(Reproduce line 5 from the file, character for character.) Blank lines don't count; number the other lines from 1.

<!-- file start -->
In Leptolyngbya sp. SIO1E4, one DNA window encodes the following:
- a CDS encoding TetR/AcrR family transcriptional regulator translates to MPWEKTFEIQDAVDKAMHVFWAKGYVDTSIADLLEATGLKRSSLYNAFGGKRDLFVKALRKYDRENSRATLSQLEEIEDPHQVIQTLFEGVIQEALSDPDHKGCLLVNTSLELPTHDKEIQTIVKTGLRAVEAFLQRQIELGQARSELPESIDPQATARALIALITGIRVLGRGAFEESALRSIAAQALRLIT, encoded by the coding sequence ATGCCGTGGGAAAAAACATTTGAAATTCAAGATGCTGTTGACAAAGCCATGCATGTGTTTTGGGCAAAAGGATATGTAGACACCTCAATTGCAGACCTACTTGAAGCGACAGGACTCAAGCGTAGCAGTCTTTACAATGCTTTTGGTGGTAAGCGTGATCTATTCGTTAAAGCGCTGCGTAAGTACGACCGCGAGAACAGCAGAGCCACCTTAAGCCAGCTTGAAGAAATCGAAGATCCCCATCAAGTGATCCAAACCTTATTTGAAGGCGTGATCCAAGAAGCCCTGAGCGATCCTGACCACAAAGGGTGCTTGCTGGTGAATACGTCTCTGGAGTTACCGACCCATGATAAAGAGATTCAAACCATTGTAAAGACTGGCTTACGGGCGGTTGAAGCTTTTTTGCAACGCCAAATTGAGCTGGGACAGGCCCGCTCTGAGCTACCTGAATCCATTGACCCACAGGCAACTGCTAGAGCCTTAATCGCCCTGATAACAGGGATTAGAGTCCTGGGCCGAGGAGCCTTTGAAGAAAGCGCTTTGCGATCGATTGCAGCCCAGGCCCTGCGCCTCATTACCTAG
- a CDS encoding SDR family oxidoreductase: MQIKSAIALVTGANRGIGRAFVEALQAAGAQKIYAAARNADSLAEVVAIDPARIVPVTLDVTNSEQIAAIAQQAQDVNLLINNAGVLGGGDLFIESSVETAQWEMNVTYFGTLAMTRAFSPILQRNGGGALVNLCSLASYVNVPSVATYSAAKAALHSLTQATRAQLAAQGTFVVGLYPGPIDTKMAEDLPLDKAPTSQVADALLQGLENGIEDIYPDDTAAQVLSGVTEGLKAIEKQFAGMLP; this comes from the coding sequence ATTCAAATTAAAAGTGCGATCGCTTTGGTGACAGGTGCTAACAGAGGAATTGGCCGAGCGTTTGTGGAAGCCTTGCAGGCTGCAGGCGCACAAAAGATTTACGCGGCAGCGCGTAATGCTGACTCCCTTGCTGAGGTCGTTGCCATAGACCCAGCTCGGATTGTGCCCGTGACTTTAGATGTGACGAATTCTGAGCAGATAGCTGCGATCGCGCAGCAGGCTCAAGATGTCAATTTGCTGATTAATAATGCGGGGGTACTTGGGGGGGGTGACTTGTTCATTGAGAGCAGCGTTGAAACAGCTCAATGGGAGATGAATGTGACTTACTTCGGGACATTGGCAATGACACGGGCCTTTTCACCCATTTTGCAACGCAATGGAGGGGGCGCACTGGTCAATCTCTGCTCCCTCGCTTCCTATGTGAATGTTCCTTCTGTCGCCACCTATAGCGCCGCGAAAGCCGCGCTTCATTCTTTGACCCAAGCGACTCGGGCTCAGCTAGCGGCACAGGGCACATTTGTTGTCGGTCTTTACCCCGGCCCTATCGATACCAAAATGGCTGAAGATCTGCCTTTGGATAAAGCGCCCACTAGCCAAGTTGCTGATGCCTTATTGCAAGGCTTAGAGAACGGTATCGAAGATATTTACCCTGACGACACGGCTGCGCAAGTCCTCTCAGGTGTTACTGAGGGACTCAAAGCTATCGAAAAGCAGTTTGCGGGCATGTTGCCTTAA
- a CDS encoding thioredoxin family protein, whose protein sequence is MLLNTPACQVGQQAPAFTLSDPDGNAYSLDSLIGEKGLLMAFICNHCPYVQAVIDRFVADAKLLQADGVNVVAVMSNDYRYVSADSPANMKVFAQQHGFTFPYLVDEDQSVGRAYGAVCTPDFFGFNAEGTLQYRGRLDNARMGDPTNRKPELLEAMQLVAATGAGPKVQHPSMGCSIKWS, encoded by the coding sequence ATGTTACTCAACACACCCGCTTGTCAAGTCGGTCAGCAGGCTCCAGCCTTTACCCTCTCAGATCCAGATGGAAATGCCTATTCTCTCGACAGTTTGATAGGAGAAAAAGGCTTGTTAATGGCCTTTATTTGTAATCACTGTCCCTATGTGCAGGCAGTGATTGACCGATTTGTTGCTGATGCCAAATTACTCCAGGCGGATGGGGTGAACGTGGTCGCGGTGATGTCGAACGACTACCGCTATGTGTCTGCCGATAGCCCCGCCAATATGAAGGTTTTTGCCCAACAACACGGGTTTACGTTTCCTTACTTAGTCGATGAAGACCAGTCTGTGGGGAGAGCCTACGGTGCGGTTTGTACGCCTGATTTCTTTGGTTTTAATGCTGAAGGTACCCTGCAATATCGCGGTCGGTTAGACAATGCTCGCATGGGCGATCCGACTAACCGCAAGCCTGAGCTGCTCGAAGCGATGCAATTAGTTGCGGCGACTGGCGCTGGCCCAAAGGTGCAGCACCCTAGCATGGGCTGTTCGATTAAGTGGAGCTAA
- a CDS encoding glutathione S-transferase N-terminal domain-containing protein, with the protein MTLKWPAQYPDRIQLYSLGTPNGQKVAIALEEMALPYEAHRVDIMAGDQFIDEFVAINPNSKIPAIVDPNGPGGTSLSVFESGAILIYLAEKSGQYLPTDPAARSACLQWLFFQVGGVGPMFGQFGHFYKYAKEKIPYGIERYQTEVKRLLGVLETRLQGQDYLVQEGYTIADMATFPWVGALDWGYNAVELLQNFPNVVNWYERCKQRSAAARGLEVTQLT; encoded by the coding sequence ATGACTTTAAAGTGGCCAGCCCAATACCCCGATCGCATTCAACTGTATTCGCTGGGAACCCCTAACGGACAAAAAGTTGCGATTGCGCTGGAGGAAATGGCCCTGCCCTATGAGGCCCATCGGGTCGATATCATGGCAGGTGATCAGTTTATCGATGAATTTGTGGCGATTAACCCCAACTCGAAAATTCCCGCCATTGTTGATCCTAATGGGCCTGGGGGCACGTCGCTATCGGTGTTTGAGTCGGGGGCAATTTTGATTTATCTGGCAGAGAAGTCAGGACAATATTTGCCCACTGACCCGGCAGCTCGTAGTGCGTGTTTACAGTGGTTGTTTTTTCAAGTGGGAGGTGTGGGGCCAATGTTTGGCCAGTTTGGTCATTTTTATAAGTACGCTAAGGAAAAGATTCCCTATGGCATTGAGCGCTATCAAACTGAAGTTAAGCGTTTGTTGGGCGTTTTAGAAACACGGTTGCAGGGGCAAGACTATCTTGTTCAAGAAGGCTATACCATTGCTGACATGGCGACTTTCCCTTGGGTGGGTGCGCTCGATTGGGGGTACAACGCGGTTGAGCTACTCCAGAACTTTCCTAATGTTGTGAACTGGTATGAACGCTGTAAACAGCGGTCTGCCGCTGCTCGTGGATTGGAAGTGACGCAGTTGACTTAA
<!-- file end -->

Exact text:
- a CDS encoding glutathione S-transferase N-terminal domain-containing protein, with the protein MTLKWPAQYPDRIQLYSLGTPNGQKVAIALEEMALPYEAHRVDIMAGDQFIDEFVAINPNSKIPAIVDPNGPGGTSLSVFESGAILIYLAEKSGQYLPTDPAARSACLQWLFFQVGGVGPMFGQFGHFYKYAKEKIPYGIERYQTEVKRLLGVLETRLQGQDYLVQEGYTIADMATFPWVGALDWGYNAVELLQNFPNVVNWYERCKQRSAAARGLEVTQLT; encoded by the coding sequence ATGACTTTAAAGTGGCCAGCCCAATACCCCGATCGCATTCAACTGTATTCGCTGGGAACCCCTAACGGACAAAAAGTTGCGATTGCGCTGGAGGAAATGGCCCTGCCCTATGAGGCCCATCGGGTCGATATCATGGCAGGTGATCAGTTTATCGATGAATTTGTGGCGATTAACCCCAACTCGAAAATTCCCGCCATTGTTGATCCTAATGGGCCTGGGGGCACGTCGCTATCGGTGTTTGAGTCGGGGGCAATTTTGATTTATCTGGCAGAGAAGTCAGGACAATATTTGCCCACTGACCCGGCAGCTCGTAGTGCGTGTTTACAGTGGTTGTTTTTTCAAGTGGGAGGTGTGGGGCCAATGTTTGGCCAGTTTGGTCATTTTTATAAGTACGCTAAGGAAAAGATTCCCTATGGCATTGAGCGCTATCAAACTGAAGTTAAGCGTTTGTTGGGCGTTTTAGAAACACGGTTGCAGGGGCAAGACTATCTTGTTCAAGAAGGCTATACCATTGCTGACATGGCGACTTTCCCTTGGGTGGGTGCGCTCGATTGGGGGTACAACGCGGTTGAGCTACTCCAGAACTTTCCTAATGTTGTGAACTGGTATGAACGCTGTAAACAGCGGTCTGCCGCTGCTCGTGGATTGGAAGTGACGCAGTTGACTTAA